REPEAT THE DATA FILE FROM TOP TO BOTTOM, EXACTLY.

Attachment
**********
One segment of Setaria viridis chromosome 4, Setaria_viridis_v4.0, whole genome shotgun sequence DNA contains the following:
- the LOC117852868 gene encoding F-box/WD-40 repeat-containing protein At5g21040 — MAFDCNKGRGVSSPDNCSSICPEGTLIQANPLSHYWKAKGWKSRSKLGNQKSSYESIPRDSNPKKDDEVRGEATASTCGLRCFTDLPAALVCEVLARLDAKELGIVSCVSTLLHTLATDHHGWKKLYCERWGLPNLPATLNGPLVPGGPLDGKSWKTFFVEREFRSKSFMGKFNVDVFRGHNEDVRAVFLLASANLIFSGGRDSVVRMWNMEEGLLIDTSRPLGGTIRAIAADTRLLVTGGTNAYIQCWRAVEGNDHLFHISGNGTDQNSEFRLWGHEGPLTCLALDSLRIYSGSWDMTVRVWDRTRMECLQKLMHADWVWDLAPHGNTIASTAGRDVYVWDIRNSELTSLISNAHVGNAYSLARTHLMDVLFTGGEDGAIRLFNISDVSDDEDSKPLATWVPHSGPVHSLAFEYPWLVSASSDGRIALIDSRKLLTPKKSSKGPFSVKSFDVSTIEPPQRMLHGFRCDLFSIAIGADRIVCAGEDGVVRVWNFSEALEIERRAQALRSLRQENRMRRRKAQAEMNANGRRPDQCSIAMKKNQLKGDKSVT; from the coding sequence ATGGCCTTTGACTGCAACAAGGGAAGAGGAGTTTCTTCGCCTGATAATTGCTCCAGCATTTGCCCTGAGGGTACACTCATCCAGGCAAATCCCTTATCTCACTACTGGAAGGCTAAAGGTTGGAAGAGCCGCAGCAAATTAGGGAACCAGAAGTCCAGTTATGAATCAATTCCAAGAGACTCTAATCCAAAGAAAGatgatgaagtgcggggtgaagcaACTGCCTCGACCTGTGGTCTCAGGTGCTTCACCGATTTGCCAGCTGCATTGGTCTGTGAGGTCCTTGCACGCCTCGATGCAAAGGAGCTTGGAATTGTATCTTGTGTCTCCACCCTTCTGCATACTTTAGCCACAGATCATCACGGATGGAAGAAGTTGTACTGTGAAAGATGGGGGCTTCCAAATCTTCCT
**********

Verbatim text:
One segment of Setaria viridis chromosome 4, Setaria_viridis_v4.0, whole genome shotgun sequence DNA contains the following:
- the LOC117852868 gene encoding F-box/WD-40 repeat-containing protein At5g21040 — MAFDCNKGRGVSSPDNCSSICPEGTLIQANPLSHYWKAKGWKSRSKLGNQKSSYESIPRDSNPKKDDEVRGEATASTCGLRCFTDLPAALVCEVLARLDAKELGIVSCVSTLLHTLATDHHGWKKLYCERWGLPNLPATLNGPLVPGGPLDGKSWKTFFVEREFRSKSFMGKFNVDVFRGHNEDVRAVFLLASANLIFSGGRDSVVRMWNMEEGLLIDTSRPLGGTIRAIAADTRLLVTGGTNAYIQCWRAVEGNDHLFHISGNGTDQNSEFRLWGHEGPLTCLALDSLRIYSGSWDMTVRVWDRTRMECLQKLMHADWVWDLAPHGNTIASTAGRDVYVWDIRNSELTSLISNAHVGNAYSLARTHLMDVLFTGGEDGAIRLFNISDVSDDEDSKPLATWVPHSGPVHSLAFEYPWLVSASSDGRIALIDSRKLLTPKKSSKGPFSVKSFDVSTIEPPQRMLHGFRCDLFSIAIGADRIVCAGEDGVVRVWNFSEALEIERRAQALRSLRQENRMRRRKAQAEMNANGRRPDQCSIAMKKNQLKGDKSVT; from the coding sequence ATGGCCTTTGACTGCAACAAGGGAAGAGGAGTTTCTTCGCCTGATAATTGCTCCAGCATTTGCCCTGAGGGTACACTCATCCAGGCAAATCCCTTATCTCACTACTGGAAGGCTAAAGGTTGGAAGAGCCGCAGCAAATTAGGGAACCAGAAGTCCAGTTATGAATCAATTCCAAGAGACTCTAATCCAAAGAAAGatgatgaagtgcggggtgaagcaACTGCCTCGACCTGTGGTCTCAGGTGCTTCACCGATTTGCCAGCTGCATTGGTCTGTGAGGTCCTTGCACGCCTCGATGCAAAGGAGCTTGGAATTGTATCTTGTGTCTCCACCCTTCTGCATACTTTAGCCACAGATCATCACGGATGGAAGAAGTTGTACTGTGAAAGATGGGGGCTTCCAAATCTTCCT